Date of Award
Master of Arts
A growing body of research is targeted towards explaining nicotine's numerous and complex effects on selective attention and other forms of attentional processing. However, when and how nicotine modulates attentional processing in the presence of emotional distractors is not well characterized, though potentially quite important given that, relative to nonsmokers, smokers exhibit higher levels of negative affect-related traits and psychological disorders related to negative affect. In this study, electroencephalography (EEG) and event-related potentials (ERPs) were used to better characterize the effects of nicotine replacement therapy (NRT), relative to placebo, on distraction by emotional and smoking-related stimuli across 17 days of abstinence in dependent smokers. It was hypothesized that, relative to placebo, NRT would reduce ERP-indexed distraction (N170) and promote P3b-indexed task-related attention to target digits during a rapidly visual information processing task previously proven to be sensitive to the effects of NRT on attention. It was expected that the effects of valence on N170 to visual distractors and P3b to target digits would be greater in the placebo group than in the NRT group. Results demonstrated that NRT reduced distraction by visual distractors and increased neuroelectric response to target digits relative to placebo patch. Additionally, analyses revealed that the emotional valence of the visual distractors affected P3b response to targets, but did not affect N170-measured distraction during a sustained attention task. Aspects of the effect of NRT and nicotine-abstinence on top-down and bottom-up processes are discussed as possible mechanisms for the effect of nicotine on attention.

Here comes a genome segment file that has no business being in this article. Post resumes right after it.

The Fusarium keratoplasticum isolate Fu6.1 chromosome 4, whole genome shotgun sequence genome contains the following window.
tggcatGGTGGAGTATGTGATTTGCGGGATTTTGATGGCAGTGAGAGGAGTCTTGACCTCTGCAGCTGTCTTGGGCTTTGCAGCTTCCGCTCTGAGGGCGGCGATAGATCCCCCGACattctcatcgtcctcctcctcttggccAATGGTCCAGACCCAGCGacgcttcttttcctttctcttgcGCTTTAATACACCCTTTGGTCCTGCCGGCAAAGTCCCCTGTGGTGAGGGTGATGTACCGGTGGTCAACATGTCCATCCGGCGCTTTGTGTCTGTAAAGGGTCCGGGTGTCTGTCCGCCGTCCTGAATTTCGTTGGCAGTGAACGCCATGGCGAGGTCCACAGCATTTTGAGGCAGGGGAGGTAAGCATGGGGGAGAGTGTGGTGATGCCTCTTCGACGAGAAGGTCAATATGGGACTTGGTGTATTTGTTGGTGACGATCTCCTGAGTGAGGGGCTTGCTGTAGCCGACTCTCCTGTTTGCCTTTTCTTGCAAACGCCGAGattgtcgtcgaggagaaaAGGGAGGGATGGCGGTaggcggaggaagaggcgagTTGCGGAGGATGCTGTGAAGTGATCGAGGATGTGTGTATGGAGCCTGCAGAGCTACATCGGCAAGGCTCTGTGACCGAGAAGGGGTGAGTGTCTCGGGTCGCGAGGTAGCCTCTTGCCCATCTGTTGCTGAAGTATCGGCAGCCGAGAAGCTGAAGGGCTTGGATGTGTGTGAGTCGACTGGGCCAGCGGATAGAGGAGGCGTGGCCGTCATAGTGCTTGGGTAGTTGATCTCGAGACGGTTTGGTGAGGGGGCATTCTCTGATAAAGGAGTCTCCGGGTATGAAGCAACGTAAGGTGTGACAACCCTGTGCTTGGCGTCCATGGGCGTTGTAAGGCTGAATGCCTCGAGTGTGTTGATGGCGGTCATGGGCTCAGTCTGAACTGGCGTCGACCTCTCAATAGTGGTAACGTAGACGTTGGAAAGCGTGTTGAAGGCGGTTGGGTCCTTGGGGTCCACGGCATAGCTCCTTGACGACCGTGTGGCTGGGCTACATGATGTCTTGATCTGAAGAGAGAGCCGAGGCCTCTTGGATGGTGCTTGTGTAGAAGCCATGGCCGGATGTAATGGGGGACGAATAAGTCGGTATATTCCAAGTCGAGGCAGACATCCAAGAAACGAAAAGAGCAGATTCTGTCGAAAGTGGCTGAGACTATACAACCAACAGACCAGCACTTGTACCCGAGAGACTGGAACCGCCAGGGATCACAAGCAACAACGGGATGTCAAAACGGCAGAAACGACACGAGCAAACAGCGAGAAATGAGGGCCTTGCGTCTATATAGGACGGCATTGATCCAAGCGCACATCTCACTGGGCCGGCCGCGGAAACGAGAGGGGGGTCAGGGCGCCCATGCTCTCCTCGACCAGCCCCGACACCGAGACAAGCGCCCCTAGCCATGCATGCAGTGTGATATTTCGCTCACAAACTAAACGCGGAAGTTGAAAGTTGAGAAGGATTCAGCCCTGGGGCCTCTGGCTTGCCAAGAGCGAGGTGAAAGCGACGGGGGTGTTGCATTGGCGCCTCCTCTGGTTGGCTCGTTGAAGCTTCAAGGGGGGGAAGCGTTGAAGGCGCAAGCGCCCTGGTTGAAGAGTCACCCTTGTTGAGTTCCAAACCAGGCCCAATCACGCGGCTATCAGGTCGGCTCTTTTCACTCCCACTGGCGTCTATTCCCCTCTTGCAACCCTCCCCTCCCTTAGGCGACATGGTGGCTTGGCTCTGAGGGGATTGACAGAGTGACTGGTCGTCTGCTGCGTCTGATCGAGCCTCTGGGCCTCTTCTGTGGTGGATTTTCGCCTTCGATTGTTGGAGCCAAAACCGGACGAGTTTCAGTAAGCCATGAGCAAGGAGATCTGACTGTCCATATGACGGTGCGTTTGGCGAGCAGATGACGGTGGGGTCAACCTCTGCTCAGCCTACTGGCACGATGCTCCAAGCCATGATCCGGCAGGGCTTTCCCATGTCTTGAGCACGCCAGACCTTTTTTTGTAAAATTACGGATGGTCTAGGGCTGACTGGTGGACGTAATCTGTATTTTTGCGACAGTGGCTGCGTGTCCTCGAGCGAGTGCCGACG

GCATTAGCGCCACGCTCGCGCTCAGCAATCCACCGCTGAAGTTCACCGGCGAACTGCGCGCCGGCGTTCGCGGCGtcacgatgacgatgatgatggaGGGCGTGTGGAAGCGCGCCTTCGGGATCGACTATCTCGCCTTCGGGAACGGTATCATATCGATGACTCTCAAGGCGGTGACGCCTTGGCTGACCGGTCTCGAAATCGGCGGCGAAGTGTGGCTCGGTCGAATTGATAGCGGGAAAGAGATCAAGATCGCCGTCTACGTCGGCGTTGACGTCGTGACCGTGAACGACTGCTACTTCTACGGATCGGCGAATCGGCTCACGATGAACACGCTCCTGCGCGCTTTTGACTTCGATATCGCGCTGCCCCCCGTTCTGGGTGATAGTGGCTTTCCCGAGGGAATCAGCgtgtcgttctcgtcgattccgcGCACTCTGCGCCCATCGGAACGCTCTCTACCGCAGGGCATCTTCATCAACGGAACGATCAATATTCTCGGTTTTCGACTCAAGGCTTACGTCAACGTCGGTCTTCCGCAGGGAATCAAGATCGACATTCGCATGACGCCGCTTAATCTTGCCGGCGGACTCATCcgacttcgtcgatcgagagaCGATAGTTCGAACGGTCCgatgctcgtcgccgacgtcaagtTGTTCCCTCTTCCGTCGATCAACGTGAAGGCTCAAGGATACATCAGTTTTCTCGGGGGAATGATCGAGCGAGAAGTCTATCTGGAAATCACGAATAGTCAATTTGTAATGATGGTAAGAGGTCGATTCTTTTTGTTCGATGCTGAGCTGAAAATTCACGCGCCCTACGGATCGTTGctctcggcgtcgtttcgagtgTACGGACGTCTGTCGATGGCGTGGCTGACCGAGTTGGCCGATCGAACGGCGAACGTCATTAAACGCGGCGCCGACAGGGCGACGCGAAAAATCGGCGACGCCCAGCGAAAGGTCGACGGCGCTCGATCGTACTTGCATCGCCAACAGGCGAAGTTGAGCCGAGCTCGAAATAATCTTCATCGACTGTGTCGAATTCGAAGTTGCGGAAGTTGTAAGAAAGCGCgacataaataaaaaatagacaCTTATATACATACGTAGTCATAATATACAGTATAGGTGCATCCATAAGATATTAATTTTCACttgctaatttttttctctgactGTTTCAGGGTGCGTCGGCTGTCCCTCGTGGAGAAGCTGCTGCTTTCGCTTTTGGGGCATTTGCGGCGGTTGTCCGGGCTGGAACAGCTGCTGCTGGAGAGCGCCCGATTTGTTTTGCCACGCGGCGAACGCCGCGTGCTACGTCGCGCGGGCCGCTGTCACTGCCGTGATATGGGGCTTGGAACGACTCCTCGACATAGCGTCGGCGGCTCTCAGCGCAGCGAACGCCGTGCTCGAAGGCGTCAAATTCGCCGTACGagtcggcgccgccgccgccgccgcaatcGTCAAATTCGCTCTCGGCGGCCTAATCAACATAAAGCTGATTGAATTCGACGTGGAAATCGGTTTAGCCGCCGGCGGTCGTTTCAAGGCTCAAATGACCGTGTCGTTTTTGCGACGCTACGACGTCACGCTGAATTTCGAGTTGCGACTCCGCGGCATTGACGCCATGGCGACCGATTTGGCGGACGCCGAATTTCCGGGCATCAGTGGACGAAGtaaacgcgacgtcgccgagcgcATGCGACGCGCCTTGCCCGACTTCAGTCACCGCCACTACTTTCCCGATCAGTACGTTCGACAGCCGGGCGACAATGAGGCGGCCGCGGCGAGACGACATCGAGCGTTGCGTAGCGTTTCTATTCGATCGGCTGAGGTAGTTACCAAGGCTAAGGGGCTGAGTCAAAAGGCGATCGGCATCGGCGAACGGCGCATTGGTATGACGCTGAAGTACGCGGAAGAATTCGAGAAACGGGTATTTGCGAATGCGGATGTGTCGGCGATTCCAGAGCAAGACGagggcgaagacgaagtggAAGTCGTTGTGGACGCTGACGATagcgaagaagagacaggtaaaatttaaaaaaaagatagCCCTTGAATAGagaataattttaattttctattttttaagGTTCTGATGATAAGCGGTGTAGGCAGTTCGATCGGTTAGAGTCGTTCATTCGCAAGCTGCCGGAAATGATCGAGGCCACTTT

This thesis is only available for download to the SIUC community. Current SIUC affiliates may also access this paper off campus by searching Dissertations & Theses @ Southern Illinois University Carbondale from ProQuest. Others should contact the interlibrary loan department of your local library or contact ProQuest's Dissertation Express service.